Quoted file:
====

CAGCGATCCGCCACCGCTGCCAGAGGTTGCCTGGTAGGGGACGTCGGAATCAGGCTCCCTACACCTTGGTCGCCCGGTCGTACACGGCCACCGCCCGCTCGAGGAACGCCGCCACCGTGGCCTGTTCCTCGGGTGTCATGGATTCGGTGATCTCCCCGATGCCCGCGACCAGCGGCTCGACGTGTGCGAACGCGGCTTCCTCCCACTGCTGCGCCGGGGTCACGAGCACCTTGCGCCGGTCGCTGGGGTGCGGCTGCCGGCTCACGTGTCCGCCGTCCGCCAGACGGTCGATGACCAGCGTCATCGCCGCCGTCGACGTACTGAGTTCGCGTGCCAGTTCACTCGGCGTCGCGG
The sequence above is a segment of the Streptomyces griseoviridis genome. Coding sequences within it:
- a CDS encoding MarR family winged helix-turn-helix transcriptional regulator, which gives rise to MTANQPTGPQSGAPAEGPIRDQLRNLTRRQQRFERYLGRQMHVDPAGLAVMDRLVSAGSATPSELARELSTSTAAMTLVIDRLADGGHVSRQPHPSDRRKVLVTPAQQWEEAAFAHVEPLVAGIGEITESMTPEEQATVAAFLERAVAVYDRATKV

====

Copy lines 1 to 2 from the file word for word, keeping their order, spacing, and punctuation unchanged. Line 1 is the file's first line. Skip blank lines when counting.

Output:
CAGCGATCCGCCACCGCTGCCAGAGGTTGCCTGGTAGGGGACGTCGGAATCAGGCTCCCTACACCTTGGTCGCCCGGTCGTACACGGCCACCGCCCGCTCGAGGAACGCCGCCACCGTGGCCTGTTCCTCGGGTGTCATGGATTCGGTGATCTCCCCGATGCCCGCGACCAGCGGCTCGACGTGTGCGAACGCGGCTTCCTCCCACTGCTGCGCCGGGGTCACGAGCACCTTGCGCCGGTCGCTGGGGTGCGGCTGCCGGCTCACGTGTCCGCCGTCCGCCAGACGGTCGATGACCAGCGTCATCGCCGCCGTCGACGTACTGAGTTCGCGTGCCAGTTCACTCGGCGTCGCGG
The sequence above is a segment of the Streptomyces griseoviridis genome. Coding sequences within it: